Why Japan May Join China, U.S. On Moody’s Downgrade Watchlist

Lists of major economies facing credit downgrade risks in 2023 share a curious omission: Japan.

Odd, given the bewildering number of headwinds zooming Tokyo’s way from all directions. They include a deepening Chinese slowdown, fallout from the highest U.S. yields in 17 years, and a crushing Japanese debt load colliding with a likely recession.

Making things even worse for Asia’s No. 2 economy: a leadership crisis that limits Prime Minister Fumio Kishida’s options to do anything about Japan’s trajectory.

As 2024 beckons, investors are understandably focused on downgrade risks emanating from Washington and Beijing. In recent weeks, Moody’s Investors Service fired shots across the bows of the U.S. and Chinese economies.

And rightfully so. America’s debt topped $33 trillion this year. And China’s government is largely papering over a property-sector crisis with the potential to be as bad as Japan’s 1990s bad-loan crisis. Hence “Japanization” chatter as deflation stalks China Inc.

Though valid worries all around, those concerning Japan deserve far more attention considering the scale of its markets and export industry and status as the top creditor nation.

The last 24 years of zero-to-negative interest rates morphed Japan into the funding nation of choice for investment funds everywhere. Borrowing cheaply on yen and investing the proceeds in higher-yielding assets abroad became standard practice.

This explains why any sudden zigs in the yen causes zags in Chinese equities, Indian real estate, Indonesian futures, New Zealand debt, South African commodities, Latin American currencies and all assets traded in Tokyo, London or New York. And why the sharp yen rally in recent weeks shook global markets.

Anyone betting the Bank of Japan is about to end quantitative easing isn’t thinking about these broader risks. Since 2001, Japanese borrowing costs have effectively been suspended. Naturally, that warps a financial system. Incentives go awry, risk premiums out of whack and corporate and investment valuations enter a dream-like state.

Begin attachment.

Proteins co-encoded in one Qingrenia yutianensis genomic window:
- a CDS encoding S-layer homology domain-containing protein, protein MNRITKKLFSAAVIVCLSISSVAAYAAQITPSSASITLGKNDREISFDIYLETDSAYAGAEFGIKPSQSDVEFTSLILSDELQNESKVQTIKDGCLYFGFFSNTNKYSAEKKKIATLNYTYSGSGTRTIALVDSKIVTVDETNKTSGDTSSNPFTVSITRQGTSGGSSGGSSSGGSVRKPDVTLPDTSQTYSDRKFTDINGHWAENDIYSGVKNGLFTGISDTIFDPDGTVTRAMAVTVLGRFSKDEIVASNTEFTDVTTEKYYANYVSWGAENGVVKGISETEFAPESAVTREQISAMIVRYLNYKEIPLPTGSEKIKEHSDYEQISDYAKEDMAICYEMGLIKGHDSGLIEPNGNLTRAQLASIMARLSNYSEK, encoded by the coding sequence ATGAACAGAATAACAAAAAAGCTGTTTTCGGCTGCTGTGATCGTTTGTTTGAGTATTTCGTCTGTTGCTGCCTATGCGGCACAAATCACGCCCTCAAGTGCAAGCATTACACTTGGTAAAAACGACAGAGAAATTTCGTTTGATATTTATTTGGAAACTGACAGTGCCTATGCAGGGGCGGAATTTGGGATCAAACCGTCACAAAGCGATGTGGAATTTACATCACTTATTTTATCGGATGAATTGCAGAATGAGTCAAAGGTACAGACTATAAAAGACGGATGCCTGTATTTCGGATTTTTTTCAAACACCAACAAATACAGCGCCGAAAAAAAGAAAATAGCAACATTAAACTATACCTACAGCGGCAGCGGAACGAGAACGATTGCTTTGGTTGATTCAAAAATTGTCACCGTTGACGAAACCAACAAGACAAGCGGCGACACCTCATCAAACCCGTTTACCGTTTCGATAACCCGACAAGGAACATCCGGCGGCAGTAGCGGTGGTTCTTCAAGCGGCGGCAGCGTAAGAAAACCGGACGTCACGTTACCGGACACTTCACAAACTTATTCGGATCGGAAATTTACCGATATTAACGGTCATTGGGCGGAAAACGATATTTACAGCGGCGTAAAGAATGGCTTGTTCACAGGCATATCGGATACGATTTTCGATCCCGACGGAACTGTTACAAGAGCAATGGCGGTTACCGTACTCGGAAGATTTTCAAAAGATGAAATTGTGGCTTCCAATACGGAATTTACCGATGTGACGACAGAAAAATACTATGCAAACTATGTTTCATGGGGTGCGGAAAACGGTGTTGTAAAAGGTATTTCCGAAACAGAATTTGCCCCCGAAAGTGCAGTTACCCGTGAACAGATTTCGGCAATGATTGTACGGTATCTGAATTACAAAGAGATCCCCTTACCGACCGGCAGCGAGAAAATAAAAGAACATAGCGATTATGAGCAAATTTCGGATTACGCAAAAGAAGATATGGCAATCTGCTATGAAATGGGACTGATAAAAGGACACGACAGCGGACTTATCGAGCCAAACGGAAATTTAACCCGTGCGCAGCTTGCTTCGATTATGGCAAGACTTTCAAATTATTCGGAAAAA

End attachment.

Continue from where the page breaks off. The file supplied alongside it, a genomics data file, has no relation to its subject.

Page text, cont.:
Yanking the world’s third-biggest economy out of this financial wilderness 20-plus years in the making entails unprecedented risks. Sure, the Federal Reserve, European Central Bank, Bank of England and others entered and exited QE well enough. None, though, went as deep down the free-money rabbit hole.

The BOJ was already stuck in QE mode for 12 years when then-Governor Haruhiko Kuroda entered the scene in 2013 to supersize things. Kuroda hoarded so many bonds and stocks that the BOJ’s balance sheet topped the size of the $4.7 trillion economy within five years.

Over that time, the BOJ cornered the government bond market. It surpassed the Government Pension Investment Fund, the world’s largest such entity, as the top holder of Japanese stocks.

This effective nationalization of markets isn’t easy to reverse. And it won’t necessarily shield the financial system from Moody’s, Fitch Ratings or S&P Global opting to slash Tokyo’s credit rating.

The recession in which Japan might already be in is one problem. Kishida’s Liberal Democratic Party is racing to increase fiscal spending to jolt growth, including cutting taxes for middle-class families. That’s on top of plans to increase military spending by 50% over the next few years.

Japan already has the biggest debt burden among major economies, more than twice the annual output. It also has the fastest-aging population and negligible birth rate. Put it all together and you have all the ingredients of the sudden yield surge investors have feared for years now.

As Japan’s debt-servicing burden increases, so does the risk of credit events. Not least of them, joining the U.S. and China on the downgrade watchlist.

Japan could perhaps make a plausible argument for avoiding that fate if Kishida weren’t fighting for his political life. As scandals plague his party, Kishida’s approval rating has fallen to 17%. This leaves little political capital for Kishida to raise Japan’s economic game.

None of this is to downplay the epic challenges facing the U.S. and China. Both economies are looking at long and arduous periods of reform to reduce risk and increase competitiveness. But so is Japan as all too many external pressures make domestic challenges hard to ignore.

There are loads of uncertainties, of course. The depth of China’s stumble is one. The ways in which the U.S. might buckle under the most aggressive Fed tightening in nearly 30 years matters, too. Europe is walking in place as Germany fends off recession fears.

But Japan, for all its troubles, faces a year of overlapping risks that few policymakers, be they in Washington or Beijing, would relish. And troubles almost certain to trigger rating company analysts.

This article was originally published by a www.forbes.com . Read the Original article here. .